Xperi is the parent of HD Radio; it also recently launched the DTS AutoStage hybrid radio platform. She is a member of PILOT and describes herself as a spokesperson for the radio industry.
D’Angelo stated that Android Automotive “will control the radio tuner, so it is imperative that broadcasters around the world ensure that Android Automotive fully implements all radio standards that are commercially deployed around the world. It is critical that the main units have the ability to tune to analog signals AM and FM, HD Radio and DAB. This will depend on the completeness of the functionality of the operating system, “he said.
“Google is engaged with our group, but it is a huge company that also has a lot of competing components looking for support and resources.”
Google did not respond to Radio World’s requests for comment on Android Automotive and how radio fits into the changing tech landscape.
Clark of NAB said that Google “listens to us like any good company that wants feedback on their product. They asked us to stay in talks with them. They are very interested in our progress and they want to know more about the players in the field and how what we are doing aligns with what the automakers are doing in the dashboard. “
He added: “We have to make Google understand that if they pay attention to radio, then radio will really be there with these services.”
D’Angelo said that NAB and Xperi have “open access to Google’s engineering and strategic partnership teams” and can “update them on our progress.” … We have a long history of working with Google, automakers and Tier Ones, so we bring our expertise in product development, engineering and product certification.
While Android Automotive is a relatively new entrant in the dashboard war, he said Google is making inroads quickly.
“I think what’s unique is that they come not only with a new operating system, but also with a suite of applications. It’s no different than what they’ve done in the smartphone space. They are not yet dominant in the automobile, but they are trying to make a big push in the automobile.
D’Angelo sees a natural overlap between Android Automotive and DTS AutoStage, although he said the latter focuses on the presence of terrestrial radio in the dashboard.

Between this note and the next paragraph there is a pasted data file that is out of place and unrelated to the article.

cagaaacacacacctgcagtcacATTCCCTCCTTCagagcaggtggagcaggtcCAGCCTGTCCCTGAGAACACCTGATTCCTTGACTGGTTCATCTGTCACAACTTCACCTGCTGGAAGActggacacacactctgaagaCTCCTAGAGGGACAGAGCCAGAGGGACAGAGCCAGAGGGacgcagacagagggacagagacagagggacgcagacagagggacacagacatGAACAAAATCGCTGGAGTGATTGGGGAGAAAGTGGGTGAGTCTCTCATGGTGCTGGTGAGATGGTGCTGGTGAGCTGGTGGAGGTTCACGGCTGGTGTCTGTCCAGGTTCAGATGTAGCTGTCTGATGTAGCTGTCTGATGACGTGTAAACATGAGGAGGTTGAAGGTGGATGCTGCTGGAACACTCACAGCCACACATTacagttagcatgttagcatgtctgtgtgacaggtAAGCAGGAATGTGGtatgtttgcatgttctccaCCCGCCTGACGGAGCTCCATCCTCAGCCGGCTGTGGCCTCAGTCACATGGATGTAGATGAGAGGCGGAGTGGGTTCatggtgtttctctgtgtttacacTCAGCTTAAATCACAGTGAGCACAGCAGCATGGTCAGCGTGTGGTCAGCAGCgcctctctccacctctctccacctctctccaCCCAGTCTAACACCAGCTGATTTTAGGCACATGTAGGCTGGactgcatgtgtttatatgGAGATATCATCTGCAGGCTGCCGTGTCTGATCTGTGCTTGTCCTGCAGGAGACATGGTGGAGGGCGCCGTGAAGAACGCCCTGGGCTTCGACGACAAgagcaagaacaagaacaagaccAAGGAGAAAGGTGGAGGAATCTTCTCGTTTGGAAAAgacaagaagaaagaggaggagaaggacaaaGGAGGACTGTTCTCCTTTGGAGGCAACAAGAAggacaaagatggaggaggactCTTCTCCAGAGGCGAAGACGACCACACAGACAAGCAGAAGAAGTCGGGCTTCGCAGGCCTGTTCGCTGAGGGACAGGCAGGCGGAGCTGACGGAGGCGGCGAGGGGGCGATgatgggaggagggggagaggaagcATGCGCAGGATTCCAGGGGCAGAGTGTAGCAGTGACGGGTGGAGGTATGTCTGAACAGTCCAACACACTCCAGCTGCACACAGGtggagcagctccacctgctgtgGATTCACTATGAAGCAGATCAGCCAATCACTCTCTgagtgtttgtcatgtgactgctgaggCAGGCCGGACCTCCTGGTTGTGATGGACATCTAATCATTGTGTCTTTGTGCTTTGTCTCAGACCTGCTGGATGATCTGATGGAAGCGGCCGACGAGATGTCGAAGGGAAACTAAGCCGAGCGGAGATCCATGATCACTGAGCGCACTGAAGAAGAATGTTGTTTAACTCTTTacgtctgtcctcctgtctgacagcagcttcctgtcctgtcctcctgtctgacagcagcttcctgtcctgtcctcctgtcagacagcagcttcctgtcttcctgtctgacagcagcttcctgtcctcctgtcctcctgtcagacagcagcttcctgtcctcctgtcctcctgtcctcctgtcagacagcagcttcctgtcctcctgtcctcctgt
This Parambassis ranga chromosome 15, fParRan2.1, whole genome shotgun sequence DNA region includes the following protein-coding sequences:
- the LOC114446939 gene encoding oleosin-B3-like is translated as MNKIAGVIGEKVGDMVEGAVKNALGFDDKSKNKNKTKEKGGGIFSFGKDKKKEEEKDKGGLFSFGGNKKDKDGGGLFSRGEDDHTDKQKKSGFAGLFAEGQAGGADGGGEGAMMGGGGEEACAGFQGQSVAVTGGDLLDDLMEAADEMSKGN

Google “offers a set of IP-based services alongside the operating system (Android Automotive),” he continued, but Xperi is focusing on the radio broadcast component.
“Android Automotive is a hybrid system. It has IP functionality, internet connectivity and support for live reception. It is therefore a platform on which DTS AutoStage as a service can be integrated, but this is not the main objective of the group. This part is appealing to us and other advocates of hybrid radio, but the scope of the project is only focused on good broadcast. Because if we don’t broadcast properly, there is no hybrid radio, ”he continued.
“First we need to make sure that automakers around the world who embrace Android Automotive have the best analog and digital broadcast radio experience possible. Then we can talk about our evolution and maybe take advantage of IP connections.
For now, broadcasters must remain diligent and support efforts to add metadata to their broadcast signals, NAB’s Clark said.
Broadcasters need to ensure that their over-the-air service “takes advantage of all the functionality of the transport system,” D’Angelo said. “If the radio provides a rich and compelling multimedia experience that benefits the driver of a vehicle, then automakers will be forced to implement all of the technology. “
He said the companies supporting the PILOT project realize the importance of displaying broadcast metadata on the dashboard alongside audio services, and that the metadata is in fact presented to the driver, not overwritten.
Michael Beach, vice president of distribution at NPR, said, “NPR and PRSS believe it is essential to work with the National Association of Broadcasters and Xperi on developing efforts like this that will maintain the vitality broadcasting and leverage functionality on new and emerging platforms.
The involvement of broadcasters, D’Angelo said, is “really critical so that we can accelerate the rollout of these great services for automakers who are committed to Android Automotive. And we’re really excited that some of the biggest broadcasters are giving us their feedback.